When The 'Sharing Economy' Turns Into The 'Missing Or Stolen Economy'
from the anybody-seen-my-300,000-umbrellas-lying-around? dept
The sharing economy — actually better-described as a rental economy — is very much in vogue, inspired by the high-profile examples of Airbnb and Uber. But Western enthusiasm pales in comparison to that of Chinese entrepreneurs, who seem to have taken the view that the model will work for anything. For example, alongside the companies that rent out homes and cars, there are now some that will let you pick up an umbrella in a public spot, use it for a short while, and then return it. At least, that’s the theory. But the South China Morning Post reports that the Sharing E Umbrella startup ran into a few problems:
Just weeks after making 300,000 brollies available to the public via a rental scheme, Sharing E Umbrella announced that most of them had gone missing, news website Thepaper.cn reported on Thursday.
The company was launched back in April, and is operating in 11 Chinese cities. Customers borrow umbrellas after paying a deposit of about $3, and a fee of 10 cents for every 30 minutes. Undeterred by the fact that each missing umbrella represents a loss of $9, the company’s founder says he hopes to proceed on a larger scale by making 30 million of them available across the country by the end of the year. Here’s why he’s convinced he’s on to a winner:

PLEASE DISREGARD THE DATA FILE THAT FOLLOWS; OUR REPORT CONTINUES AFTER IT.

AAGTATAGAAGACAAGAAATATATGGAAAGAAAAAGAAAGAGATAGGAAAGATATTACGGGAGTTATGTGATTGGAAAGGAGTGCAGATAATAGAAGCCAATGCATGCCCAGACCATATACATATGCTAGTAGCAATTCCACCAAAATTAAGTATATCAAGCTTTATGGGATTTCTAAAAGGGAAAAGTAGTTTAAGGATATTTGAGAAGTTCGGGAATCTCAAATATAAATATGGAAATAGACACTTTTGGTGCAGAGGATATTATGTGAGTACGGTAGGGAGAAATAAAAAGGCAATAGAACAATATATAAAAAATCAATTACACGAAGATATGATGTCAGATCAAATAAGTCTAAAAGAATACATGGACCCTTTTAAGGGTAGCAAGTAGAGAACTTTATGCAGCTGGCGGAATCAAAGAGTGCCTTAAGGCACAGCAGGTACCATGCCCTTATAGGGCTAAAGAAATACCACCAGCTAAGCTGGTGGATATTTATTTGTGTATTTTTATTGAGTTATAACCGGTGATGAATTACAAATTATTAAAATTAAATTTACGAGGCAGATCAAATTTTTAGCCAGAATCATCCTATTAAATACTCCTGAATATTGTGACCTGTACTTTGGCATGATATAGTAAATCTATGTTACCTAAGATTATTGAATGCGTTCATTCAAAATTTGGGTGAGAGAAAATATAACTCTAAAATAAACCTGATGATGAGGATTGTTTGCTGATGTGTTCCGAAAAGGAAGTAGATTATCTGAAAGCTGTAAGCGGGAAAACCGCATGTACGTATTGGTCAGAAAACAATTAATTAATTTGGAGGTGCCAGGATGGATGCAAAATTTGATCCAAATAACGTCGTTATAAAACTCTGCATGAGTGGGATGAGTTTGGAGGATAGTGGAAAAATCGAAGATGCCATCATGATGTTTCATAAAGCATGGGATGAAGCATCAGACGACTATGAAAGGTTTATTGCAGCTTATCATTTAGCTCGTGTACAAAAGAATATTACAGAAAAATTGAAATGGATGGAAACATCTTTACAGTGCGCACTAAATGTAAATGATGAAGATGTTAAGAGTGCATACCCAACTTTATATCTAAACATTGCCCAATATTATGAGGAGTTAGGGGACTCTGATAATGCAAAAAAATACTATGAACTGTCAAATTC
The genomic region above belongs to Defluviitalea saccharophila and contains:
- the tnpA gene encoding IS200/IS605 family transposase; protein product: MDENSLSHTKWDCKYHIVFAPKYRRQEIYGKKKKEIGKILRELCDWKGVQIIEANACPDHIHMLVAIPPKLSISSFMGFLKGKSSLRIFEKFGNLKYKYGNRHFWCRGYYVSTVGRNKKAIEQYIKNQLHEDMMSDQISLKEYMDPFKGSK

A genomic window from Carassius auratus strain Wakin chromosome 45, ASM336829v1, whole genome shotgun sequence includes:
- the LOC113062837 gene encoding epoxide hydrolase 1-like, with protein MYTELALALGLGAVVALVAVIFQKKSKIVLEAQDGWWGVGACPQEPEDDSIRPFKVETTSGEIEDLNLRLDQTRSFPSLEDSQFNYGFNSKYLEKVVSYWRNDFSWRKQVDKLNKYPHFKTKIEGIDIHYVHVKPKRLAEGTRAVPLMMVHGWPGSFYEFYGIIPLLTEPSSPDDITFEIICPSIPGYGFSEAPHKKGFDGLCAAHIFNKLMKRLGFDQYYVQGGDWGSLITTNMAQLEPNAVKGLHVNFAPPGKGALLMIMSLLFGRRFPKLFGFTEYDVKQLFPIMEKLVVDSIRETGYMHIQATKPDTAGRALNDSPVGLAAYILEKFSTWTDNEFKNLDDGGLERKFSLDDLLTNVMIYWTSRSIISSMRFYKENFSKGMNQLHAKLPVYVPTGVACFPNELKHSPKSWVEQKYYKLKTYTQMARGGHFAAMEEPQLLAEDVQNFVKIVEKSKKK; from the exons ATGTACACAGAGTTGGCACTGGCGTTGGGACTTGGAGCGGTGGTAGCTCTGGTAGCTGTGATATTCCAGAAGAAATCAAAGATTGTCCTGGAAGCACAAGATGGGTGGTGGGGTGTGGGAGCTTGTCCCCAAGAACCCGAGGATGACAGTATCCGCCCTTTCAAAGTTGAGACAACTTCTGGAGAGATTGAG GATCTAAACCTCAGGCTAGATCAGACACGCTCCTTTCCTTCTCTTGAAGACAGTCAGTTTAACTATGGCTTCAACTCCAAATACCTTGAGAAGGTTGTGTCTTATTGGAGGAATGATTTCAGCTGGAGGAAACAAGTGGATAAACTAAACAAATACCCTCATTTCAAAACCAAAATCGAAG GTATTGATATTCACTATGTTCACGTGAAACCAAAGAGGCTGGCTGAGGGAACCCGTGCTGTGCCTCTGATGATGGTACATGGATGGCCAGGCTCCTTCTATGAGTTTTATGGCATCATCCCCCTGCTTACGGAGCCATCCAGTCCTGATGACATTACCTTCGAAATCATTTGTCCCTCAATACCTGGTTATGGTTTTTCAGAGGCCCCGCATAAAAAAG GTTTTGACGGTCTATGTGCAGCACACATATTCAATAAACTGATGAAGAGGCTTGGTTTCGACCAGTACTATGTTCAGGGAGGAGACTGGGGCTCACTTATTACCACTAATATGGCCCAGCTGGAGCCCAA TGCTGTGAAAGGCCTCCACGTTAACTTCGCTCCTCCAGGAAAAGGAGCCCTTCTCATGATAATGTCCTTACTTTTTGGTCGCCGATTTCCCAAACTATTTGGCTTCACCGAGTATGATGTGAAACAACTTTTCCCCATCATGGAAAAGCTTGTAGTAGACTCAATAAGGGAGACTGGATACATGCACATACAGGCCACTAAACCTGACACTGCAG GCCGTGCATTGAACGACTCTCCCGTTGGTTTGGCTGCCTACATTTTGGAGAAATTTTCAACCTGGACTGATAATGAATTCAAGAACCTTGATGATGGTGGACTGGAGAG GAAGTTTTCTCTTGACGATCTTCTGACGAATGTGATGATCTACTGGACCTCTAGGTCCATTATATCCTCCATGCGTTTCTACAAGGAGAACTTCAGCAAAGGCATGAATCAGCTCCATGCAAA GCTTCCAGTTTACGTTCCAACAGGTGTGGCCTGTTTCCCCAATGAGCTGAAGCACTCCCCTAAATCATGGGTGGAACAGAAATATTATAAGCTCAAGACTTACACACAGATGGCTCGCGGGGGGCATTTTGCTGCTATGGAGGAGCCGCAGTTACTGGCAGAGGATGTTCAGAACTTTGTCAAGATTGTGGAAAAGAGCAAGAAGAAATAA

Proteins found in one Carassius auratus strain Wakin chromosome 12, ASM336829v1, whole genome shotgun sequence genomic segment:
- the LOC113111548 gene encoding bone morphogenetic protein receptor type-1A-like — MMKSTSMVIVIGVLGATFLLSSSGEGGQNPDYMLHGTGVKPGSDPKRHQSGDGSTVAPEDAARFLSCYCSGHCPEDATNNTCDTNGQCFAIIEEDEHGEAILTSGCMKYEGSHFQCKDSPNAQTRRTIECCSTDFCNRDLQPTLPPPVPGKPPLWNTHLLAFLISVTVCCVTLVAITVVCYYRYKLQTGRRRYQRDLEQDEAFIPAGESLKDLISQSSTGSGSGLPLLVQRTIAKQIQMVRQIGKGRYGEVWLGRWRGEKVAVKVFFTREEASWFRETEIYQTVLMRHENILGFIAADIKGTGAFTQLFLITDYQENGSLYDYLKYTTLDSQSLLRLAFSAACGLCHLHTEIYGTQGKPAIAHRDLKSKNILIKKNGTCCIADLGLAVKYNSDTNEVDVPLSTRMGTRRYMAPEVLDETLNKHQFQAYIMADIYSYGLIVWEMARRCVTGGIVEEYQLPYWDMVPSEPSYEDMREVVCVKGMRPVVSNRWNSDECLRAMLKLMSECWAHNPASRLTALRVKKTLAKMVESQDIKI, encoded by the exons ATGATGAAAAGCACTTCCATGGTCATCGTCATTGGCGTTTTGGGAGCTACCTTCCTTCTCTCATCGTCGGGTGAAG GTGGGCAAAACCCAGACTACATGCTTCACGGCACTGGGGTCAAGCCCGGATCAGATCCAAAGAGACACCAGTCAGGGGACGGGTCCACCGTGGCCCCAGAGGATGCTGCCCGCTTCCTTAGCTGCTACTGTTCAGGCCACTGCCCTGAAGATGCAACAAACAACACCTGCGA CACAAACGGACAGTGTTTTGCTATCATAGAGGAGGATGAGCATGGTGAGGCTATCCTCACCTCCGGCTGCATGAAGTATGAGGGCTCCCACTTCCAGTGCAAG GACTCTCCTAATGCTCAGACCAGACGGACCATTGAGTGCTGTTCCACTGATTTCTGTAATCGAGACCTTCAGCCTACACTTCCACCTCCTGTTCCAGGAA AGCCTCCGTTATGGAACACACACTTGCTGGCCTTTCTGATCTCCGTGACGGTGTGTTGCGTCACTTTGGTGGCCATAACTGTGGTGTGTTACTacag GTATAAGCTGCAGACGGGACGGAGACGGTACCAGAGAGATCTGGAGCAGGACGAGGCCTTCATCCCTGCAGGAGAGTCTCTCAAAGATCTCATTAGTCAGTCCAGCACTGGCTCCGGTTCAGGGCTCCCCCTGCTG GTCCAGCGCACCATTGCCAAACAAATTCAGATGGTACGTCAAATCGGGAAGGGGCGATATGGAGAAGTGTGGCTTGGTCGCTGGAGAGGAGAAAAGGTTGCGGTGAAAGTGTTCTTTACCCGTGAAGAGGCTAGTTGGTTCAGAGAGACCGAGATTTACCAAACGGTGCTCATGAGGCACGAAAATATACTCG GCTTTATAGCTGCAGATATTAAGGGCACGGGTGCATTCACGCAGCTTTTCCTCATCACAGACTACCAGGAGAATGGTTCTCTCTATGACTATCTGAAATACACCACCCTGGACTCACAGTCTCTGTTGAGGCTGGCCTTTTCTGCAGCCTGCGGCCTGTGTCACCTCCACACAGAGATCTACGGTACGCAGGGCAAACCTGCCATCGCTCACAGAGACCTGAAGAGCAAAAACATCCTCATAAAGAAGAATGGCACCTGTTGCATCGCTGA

After seeing the launch of bike-sharing schemes across the country, the Shenzhen-based businessman said he “thought that everything on the street can now be shared”.
Perhaps he should have waited a little before modelling his business on bike sharing. Caixin reported last month that Wukong, one of the smaller players in this crowded market, has just closed down — after most of its bikes went missing:
Wukong operated its 1,200 bikes in the southwestern city of Chongqing. But most of the bikes were lost because the firm didn’t embed GPS devices in the vehicles. By the time the company decided the devices were necessary, it had run out of money and failed to raise more
Wukong isn’t the only rental company that lost track of most of its bikes, as Shanghaiist.com notes:
Wu Shenghua founded Beijing-based 3Vbike in February, using 600,000 RMB ($89,000) of his own money to purchase the first 1,000 bikes. But only four months later, he told the Legal Evening News that there were only dozens left.
Despite those failures, money continues to pour into the Chinese bicycle rental sector: last month, one of the leading startups, Mobike, announced $600 million in new funding, which it will use it to expand outside China. Let’s hope people there remember to bring the bikes back.